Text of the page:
is like Michael Frayn’s Copenhagen,
but with more National Socialists. Life had never been as uncertain as it was at
the climax of WWII, during the post-Heisenberg Principle, post-Schrödinger’s
Cat era. For theoretical physicists engaged in espionage, the more they know,
the scarier and less predictable the world looks. Quantum mechanics becomes a
deadly game in Quebecois filmmaker Olivier Asselin’s The Cyclotron (trailer here), which screens during the 2016 Whistler Film Festival.
Franco-German Simone Ziegler was once a colleague of Emil Scherrer and very
nearly his lover, but now she works for the resistance. She is to make contact
with the physicist on a train bound for Paris to assess how close he is to
realizing an atomic weapon—and most likely liquidate him based on his response.
However, she unilaterally changes her mission parameters when she learns the rogue
Scherrer wants to defect. He has indeed completed an atomic weapon—a cyclotron—but
on a much smaller scale than the Manhattan Project’s A-bomb.
the Gestapo has the drop on Scherrer and they are also pretty sure Ziegler’s
cover story is bogus. The Germans will interrogate them both with the help of
collaborating scientist Helmut König, but Scherrer is not talking and Ziegler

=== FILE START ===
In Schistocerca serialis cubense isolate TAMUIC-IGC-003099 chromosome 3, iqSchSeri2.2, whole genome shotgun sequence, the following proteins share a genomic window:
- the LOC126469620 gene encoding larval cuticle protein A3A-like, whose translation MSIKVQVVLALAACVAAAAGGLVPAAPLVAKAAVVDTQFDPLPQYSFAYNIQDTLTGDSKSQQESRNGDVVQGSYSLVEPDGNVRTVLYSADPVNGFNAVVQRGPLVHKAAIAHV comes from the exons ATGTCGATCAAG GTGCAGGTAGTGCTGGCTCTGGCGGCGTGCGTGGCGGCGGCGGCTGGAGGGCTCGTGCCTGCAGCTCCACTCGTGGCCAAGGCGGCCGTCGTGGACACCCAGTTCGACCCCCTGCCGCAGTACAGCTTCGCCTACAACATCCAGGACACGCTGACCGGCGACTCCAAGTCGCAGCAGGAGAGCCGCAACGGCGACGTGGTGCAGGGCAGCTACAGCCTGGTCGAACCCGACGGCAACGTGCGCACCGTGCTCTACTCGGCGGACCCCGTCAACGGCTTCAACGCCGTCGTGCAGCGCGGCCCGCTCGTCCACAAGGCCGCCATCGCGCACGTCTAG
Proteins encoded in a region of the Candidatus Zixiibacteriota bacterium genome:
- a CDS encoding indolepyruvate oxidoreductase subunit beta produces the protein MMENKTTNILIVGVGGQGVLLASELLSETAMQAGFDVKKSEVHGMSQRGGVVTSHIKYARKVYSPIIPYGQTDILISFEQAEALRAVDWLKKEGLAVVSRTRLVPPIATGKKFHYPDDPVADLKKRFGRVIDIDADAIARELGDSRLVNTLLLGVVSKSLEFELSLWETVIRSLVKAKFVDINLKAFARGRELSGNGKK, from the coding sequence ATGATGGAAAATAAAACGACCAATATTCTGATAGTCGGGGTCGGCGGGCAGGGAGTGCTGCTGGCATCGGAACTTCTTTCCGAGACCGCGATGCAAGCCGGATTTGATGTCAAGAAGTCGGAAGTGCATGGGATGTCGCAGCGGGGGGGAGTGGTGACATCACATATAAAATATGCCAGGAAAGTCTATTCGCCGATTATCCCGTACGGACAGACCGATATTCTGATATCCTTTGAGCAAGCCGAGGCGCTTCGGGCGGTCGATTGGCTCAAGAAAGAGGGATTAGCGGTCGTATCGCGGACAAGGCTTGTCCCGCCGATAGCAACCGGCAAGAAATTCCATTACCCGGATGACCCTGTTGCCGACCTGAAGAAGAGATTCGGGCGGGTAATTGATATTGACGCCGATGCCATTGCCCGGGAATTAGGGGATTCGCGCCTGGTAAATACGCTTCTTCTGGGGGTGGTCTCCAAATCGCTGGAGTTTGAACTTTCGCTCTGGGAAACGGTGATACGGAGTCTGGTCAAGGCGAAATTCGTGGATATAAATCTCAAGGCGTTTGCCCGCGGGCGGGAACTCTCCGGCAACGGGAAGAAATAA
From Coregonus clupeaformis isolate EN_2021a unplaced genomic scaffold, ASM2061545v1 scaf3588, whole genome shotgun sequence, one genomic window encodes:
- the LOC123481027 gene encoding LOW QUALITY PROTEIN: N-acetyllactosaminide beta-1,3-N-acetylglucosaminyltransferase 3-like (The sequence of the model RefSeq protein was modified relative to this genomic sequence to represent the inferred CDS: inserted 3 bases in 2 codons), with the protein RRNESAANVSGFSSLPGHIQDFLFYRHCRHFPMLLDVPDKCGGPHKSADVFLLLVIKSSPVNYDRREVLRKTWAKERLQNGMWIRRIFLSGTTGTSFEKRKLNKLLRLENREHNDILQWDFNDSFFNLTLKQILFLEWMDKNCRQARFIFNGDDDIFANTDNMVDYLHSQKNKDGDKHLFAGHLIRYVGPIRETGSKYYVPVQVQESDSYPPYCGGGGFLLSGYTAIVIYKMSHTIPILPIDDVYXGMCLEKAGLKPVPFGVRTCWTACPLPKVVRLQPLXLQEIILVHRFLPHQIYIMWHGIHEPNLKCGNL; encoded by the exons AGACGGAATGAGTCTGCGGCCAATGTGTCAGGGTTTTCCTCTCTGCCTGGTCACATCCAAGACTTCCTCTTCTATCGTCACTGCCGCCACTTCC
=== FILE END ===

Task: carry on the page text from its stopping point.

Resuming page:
says just enough to create a sense of uncertainty, so to speak.
Le Cyclotron easily represents
the cleverest cinematic use of Schrödinger’s Cat since Ward Byrkit’s Coherence. It is hard to explain outside
of the film, but it is completely convincing in the cinematic moment, which
sounds aptly Heisenbergian. There are also wickedly smart nods towards
relativity and time travel, yet it still functions as an effective espionage thriller,
which happens to be primarily set on a train, for extra genre bonus points.
Laverdière’s mostly black-and-white cinematography (with select passages
rendered in color for effect) is strikingly stylish, in an appropriately noir
kind of way. As a result, in terms of its tone and visual vocabulary, Cyclotron is more closely akin to films
like Kawalerowicz’s Night Train and
the rotoscoped Alois Nebel.
Scherrer and Ziegler, Mark Antony Krupa and co-screenwriter Lucille Fluet do
not look like typical blow-dried romantic co-leads, but that is rather
refreshing. It also means they more convincingly pass for nuclear physicists. Most
importantly, they forge some compellingly tragic, ambiguously romantic
Admittedly, Asselin has trouble with the ending,
but it is always tricky to stick the dismount when a film has this degree of
difficulty. Regardless, he earns enough credit for his ambition and
inventiveness to compensate. Highly recommended for fans of film noir, science
fiction, and post-modern cinema, Le
Cyclotron screens this Saturday (12/3) and Sunday (12/4) as part of the
Whistler Film Festival in British Columbia.
Labels: Canadian Cinema, Schrodinger's Cat, Whistler '16